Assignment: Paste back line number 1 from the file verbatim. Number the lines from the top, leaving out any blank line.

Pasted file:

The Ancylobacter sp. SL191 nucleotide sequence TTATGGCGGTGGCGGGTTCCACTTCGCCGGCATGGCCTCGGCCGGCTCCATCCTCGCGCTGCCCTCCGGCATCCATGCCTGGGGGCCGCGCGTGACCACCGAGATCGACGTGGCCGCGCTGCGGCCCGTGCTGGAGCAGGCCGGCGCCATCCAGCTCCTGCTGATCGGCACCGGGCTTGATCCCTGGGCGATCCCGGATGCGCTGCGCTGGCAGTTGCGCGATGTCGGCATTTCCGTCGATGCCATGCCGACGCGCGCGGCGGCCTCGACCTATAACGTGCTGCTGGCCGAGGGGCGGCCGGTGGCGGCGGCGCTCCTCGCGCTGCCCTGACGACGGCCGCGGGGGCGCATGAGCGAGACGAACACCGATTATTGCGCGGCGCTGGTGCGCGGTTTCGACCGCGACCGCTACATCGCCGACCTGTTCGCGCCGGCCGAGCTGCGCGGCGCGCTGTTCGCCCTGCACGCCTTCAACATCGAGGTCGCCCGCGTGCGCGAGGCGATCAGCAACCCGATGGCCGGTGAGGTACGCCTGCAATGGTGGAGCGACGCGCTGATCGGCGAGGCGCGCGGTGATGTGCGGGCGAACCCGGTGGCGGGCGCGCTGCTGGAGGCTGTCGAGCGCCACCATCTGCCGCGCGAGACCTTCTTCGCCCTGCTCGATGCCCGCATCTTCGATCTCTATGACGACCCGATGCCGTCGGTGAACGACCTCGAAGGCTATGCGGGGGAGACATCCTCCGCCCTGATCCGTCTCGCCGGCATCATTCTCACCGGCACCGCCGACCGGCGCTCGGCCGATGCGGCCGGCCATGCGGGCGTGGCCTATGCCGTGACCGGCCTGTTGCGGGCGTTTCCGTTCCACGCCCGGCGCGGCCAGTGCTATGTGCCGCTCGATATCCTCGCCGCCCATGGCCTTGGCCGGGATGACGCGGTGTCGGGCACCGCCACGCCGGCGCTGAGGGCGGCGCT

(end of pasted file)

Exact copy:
The Ancylobacter sp. SL191 nucleotide sequence TTATGGCGGTGGCGGGTTCCACTTCGCCGGCATGGCCTCGGCCGGCTCCATCCTCGCGCTGCCCTCCGGCATCCATGCCTGGGGGCCGCGCGTGACCACCGAGATCGACGTGGCCGCGCTGCGGCCCGTGCTGGAGCAGGCCGGCGCCATCCAGCTCCTGCTGATCGGCACCGGGCTTGATCCCTGGGCGATCCCGGATGCGCTGCGCTGGCAGTTGCGCGATGTCGGCATTTCCGTCGATGCCATGCCGACGCGCGCGGCGGCCTCGACCTATAACGTGCTGCTGGCCGAGGGGCGGCCGGTGGCGGCGGCGCTCCTCGCGCTGCCCTGACGACGGCCGCGGGGGCGCATGAGCGAGACGAACACCGATTATTGCGCGGCGCTGGTGCGCGGTTTCGACCGCGACCGCTACATCGCCGACCTGTTCGCGCCGGCCGAGCTGCGCGGCGCGCTGTTCGCCCTGCACGCCTTCAACATCGAGGTCGCCCGCGTGCGCGAGGCGATCAGCAACCCGATGGCCGGTGAGGTACGCCTGCAATGGTGGAGCGACGCGCTGATCGGCGAGGCGCGCGGTGATGTGCGGGCGAACCCGGTGGCGGGCGCGCTGCTGGAGGCTGTCGAGCGCCACCATCTGCCGCGCGAGACCTTCTTCGCCCTGCTCGATGCCCGCATCTTCGATCTCTATGACGACCCGATGCCGTCGGTGAACGACCTCGAAGGCTATGCGGGGGAGACATCCTCCGCCCTGATCCGTCTCGCCGGCATCATTCTCACCGGCACCGCCGACCGGCGCTCGGCCGATGCGGCCGGCCATGCGGGCGTGGCCTATGCCGTGACCGGCCTGTTGCGGGCGTTTCCGTTCCACGCCCGGCGCGGCCAGTGCTATGTGCCGCTCGATATCCTCGCCGCCCATGGCCTTGGCCGGGATGACGCGGTGTCGGGCACCGCCACGCCGGCGCTGAGGGCGGCGCT